Today’s guest blog from Paul McGregor, who is from Ohio and lives in Georgia now:
Mike: I still have family in Ohio and have hunted there my whole life. About 5 years ago my buddy and I really started managing the Ohio farm we hunt. It didn’t take long for results to start showing.
I run some 9 cameras on 500 acres. One October, we got pictures of a true giant. I hunted him hard all year as the wind would allow to no avail. I think the deer actually had me patterned, ha! Two times I got pictures of him at my stand 15-20 minutes after I had left the stand.
Last year I got pics of a cool non-typical so I set out after him. On October 2 at 10:45 am, after 5 days of hunting the deer, I began thinking about and dreading the 7-hour drive home. As I stood up in my stand, I turned and saw a huge-framed deer making his way down the ridge. At 31 yards he put the brakes on, and I was able to get a shot.
I didn’t realize how big he really was until the recovery. The buck is a 9-point that grossed 169 1/8.” That deer got me fired up even more about managing for mature bucks. This year I stepped up the supplemental feeding and trail cameras. My goodness I started drawing in even more deer!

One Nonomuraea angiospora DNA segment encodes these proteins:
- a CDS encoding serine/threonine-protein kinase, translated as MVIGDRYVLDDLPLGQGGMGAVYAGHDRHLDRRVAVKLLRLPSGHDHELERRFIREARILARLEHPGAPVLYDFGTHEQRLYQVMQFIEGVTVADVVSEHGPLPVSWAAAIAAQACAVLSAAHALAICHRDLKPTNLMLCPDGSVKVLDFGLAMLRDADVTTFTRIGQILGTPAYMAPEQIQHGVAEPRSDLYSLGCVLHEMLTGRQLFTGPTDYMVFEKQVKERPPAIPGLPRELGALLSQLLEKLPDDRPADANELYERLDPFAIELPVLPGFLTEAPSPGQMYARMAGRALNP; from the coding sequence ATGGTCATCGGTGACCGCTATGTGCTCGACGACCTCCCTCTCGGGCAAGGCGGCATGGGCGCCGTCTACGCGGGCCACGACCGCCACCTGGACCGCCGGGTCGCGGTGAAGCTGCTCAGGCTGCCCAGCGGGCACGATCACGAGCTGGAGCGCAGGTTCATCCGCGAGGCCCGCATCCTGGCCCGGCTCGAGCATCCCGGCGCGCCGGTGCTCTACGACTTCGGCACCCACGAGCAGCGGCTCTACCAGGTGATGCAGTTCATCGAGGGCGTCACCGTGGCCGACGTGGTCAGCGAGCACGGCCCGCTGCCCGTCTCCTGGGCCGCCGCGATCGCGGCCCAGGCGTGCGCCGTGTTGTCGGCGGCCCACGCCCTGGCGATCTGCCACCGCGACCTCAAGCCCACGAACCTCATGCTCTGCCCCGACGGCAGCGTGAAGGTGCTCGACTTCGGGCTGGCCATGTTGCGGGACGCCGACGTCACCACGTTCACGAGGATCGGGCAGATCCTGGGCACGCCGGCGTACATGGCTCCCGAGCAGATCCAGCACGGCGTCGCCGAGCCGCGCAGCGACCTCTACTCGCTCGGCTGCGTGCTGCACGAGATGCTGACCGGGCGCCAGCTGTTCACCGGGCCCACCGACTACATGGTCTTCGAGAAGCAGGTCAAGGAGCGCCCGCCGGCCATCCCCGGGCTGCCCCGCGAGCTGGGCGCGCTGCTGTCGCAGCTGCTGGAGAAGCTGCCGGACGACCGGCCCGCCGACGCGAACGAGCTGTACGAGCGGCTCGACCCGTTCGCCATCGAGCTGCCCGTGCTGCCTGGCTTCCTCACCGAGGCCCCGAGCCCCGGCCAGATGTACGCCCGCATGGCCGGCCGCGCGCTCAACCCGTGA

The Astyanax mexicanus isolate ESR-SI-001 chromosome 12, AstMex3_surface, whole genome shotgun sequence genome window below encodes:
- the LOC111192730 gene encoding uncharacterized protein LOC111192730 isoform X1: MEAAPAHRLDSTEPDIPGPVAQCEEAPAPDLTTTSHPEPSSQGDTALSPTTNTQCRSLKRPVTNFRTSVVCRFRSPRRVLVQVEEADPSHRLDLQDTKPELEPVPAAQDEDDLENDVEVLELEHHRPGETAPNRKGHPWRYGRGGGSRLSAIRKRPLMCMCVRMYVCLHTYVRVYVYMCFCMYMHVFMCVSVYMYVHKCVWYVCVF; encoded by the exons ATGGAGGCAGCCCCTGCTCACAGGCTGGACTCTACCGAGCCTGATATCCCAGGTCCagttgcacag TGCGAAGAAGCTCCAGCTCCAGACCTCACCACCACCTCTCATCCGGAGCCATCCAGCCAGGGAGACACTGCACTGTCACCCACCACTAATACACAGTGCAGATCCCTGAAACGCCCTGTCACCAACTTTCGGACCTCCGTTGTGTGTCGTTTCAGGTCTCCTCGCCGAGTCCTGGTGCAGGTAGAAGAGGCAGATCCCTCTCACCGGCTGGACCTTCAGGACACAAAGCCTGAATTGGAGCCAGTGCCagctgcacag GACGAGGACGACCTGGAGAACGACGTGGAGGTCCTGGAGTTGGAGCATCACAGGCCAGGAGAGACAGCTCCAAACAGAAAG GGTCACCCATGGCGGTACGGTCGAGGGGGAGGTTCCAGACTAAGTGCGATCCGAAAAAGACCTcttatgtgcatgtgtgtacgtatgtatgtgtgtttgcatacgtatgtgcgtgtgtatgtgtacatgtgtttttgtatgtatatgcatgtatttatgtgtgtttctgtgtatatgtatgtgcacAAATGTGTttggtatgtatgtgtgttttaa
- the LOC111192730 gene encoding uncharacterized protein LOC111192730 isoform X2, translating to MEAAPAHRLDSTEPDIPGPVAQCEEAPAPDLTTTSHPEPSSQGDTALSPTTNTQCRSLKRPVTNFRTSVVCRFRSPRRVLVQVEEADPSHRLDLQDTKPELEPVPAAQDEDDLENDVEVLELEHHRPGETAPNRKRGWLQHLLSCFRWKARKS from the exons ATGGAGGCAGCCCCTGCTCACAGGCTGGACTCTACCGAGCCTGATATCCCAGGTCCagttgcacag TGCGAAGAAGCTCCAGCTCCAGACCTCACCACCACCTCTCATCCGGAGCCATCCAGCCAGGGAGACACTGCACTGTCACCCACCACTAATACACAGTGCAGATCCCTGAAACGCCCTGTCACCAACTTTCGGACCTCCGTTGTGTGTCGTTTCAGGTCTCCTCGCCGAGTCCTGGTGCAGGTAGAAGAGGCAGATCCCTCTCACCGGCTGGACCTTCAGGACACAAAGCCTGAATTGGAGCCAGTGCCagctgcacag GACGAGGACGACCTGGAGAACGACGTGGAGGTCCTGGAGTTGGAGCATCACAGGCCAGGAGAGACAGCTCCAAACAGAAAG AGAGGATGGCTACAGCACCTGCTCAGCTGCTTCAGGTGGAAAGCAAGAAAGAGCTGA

In October we started getting pictures of some mature bucks, and on October 24th I started getting pictures of the one that I would hunt. Of 10 cameras scattered around the farm, I was getting pictures of him on only 3; they were all at night and they were around the SW corner of the farm. That helped me narrow down his bedding area but made hunting him difficult. The closest I could get to him was in a thick, nasty creek bottom that would leave me limited on shots. The best I could do would be to hunt on a W wind, and that was pushing it.
Feeling the only time I could get a good chance at the buck was if and when he got on a hot doe, I waited and watched the weather. With a late 2nd full moon this year I was unsure… I had my doubts, but on November 5th the weather forecast looked good with W winds, so I packed up and headed north.
I snuck in the creek bottom and set up a Millennium lock-on. On Monday the 7th, I saw 11 different bucks cruising that bottom, and I had a feeling my timing was good. Tuesday I hunted daylight to dark and only saw 5 deer total; my mind started wandering…second guessing myself. But I decided as long as the wind was good I would stick it out.
Wednesday I snuck back into the stand. The morning was slow. By 10:45 a.m. I hadn’t seen a single deer. I started texting a friend who was hunting in Illinois to see if it was slow there too… It was, he texted back, ha ha.
I love hunting the rut, seeing bucks cruise and chase does, fight and carry on, but I had never seen this. At 11:15 am the woods exploded with noise. The big buck was chasing a doe across the near ridge; they were both running as hard as they could through the thick woods. The doe made a hard cut right and the buck plowed into her! They both lost their feet and slid on their sides. They regained their footing, the doe jumped the creek and turned to face the buck as he made the rest of the way down the ridge. At this point the doe was about 25 yards from me, quartering away, and he was 32 yards, quartering to.